Russia’s gold reserves rose to 42.4 million troy ounces as of September 1 compared with 41.4 million troy ounces a month earlier, the Russian central bank announced on Friday.
The monthly accumulation of 1 million ounces in just one month was one of the more sizeable monthly purchases by China and equates to 31.1 metric tonnes in August alone.
The value of the bank’s holdings rose to $47.68 billion from $44.96 billion a month earlier, Russia said in a statement on its website.
The amount bought was more than the 30.5 metric tons that Russia purchased in March, then the highest amount in six months.
Russia is now the seventh biggest holder of gold reserves after the U.S, Germany, the IMF, Italy and France and the rising gold power China. Russia has more than tripled its reserves since 2005 and holds the most gold bars since at least 1993, International Monetary Fund data shows.
Nations globally have been increasing their gold holdings in recent years, a reversal from two decades of selling. China, Kazakhstan, Ukraine and Belarus are among other nations that have been accumulating gold.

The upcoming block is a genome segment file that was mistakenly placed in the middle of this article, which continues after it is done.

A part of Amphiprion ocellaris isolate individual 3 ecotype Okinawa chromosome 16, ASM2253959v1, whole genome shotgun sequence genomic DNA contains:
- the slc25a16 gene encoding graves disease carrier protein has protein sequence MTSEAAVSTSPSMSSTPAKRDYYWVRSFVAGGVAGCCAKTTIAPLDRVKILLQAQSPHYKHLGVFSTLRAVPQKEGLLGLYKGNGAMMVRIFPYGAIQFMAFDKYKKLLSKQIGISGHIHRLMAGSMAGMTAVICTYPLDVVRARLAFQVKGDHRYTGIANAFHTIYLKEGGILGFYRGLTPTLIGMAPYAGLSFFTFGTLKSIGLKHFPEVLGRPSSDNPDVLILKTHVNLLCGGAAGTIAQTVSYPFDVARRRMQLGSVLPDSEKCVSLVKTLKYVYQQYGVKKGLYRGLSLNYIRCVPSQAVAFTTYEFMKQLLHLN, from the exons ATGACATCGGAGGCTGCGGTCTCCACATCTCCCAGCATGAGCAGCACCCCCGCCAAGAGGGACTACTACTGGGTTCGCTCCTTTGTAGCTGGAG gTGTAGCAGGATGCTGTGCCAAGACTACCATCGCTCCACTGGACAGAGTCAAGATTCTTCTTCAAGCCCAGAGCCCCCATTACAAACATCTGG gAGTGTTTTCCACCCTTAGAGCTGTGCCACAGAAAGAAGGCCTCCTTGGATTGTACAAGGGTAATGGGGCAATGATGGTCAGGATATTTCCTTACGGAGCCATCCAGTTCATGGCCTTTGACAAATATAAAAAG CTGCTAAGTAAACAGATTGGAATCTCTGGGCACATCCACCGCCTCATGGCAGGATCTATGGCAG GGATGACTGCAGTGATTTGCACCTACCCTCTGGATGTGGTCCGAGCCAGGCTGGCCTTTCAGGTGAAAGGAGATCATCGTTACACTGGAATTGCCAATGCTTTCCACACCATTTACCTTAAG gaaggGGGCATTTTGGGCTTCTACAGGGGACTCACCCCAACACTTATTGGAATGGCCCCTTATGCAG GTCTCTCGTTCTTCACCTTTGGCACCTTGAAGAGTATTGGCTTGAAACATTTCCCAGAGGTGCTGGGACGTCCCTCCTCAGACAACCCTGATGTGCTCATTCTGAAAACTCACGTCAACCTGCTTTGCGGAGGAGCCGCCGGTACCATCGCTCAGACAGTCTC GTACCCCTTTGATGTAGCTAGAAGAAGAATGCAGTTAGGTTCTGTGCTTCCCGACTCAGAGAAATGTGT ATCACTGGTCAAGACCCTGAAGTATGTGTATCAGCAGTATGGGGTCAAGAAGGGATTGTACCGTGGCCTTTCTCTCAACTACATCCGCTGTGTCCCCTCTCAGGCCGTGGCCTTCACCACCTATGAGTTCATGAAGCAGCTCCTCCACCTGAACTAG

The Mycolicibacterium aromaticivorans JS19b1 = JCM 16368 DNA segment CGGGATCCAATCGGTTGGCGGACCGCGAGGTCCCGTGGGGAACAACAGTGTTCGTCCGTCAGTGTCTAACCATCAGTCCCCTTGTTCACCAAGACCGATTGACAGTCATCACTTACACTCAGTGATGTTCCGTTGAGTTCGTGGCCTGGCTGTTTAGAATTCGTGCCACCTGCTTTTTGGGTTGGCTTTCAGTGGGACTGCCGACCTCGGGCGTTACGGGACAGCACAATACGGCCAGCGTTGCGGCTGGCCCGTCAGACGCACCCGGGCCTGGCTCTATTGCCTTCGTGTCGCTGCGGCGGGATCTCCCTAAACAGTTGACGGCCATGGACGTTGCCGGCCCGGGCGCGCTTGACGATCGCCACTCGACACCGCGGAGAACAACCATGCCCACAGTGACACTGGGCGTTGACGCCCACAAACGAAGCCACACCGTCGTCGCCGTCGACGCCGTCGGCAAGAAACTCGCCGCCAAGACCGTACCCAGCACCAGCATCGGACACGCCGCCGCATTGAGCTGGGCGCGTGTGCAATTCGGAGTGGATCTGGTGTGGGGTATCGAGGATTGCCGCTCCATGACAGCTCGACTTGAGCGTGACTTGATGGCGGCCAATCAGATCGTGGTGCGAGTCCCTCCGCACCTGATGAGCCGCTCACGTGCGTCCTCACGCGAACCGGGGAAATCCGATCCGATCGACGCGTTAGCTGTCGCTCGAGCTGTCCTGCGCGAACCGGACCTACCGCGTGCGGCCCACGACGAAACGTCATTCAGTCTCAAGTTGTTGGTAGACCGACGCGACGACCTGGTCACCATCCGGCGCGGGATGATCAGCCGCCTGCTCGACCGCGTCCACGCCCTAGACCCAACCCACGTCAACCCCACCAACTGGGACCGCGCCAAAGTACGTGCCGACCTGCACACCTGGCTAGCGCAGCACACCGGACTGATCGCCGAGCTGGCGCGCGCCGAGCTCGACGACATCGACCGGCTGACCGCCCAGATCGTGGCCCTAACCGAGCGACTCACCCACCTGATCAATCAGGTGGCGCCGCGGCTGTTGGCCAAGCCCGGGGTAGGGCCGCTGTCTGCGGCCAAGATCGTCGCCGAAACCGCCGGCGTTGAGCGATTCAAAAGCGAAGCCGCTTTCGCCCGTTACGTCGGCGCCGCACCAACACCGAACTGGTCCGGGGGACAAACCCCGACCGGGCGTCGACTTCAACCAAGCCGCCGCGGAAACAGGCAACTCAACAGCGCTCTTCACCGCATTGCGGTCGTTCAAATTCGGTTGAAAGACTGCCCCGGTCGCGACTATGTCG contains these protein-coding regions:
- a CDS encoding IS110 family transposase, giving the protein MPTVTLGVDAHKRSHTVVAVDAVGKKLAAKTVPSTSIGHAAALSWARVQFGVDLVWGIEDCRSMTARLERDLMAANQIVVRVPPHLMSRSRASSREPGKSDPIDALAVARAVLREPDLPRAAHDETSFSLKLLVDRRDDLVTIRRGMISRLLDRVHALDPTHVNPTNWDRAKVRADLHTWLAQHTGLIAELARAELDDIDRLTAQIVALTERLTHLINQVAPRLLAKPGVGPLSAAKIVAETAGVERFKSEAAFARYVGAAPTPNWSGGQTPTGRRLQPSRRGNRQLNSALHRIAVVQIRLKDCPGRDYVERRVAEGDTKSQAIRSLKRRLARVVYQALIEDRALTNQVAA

Gold remains a large part of many central banks’ reserves, decades after they stopped using it to back paper and the electronic currency of today.
Russia has been steadily buying bullion since 2007 and the advent of the global financial crisis. Russia was accumulating gold even prior to tensions with the West and international sanctions over the Ukrainian conflict.
Gold has protected the Russian reserves and acted as a hedge as gold priced in rubles has surged over 60% in the last 12 months. The plunge in oil prices contributed to sharp falls in the ruble.
Russia added about 13 tons in July and 24 tons the month before that. As tensions escalate with the U.S., the UK and the EU, Russia appears to be intensifying efforts to diversify out of their large dollar holdings and into physical gold.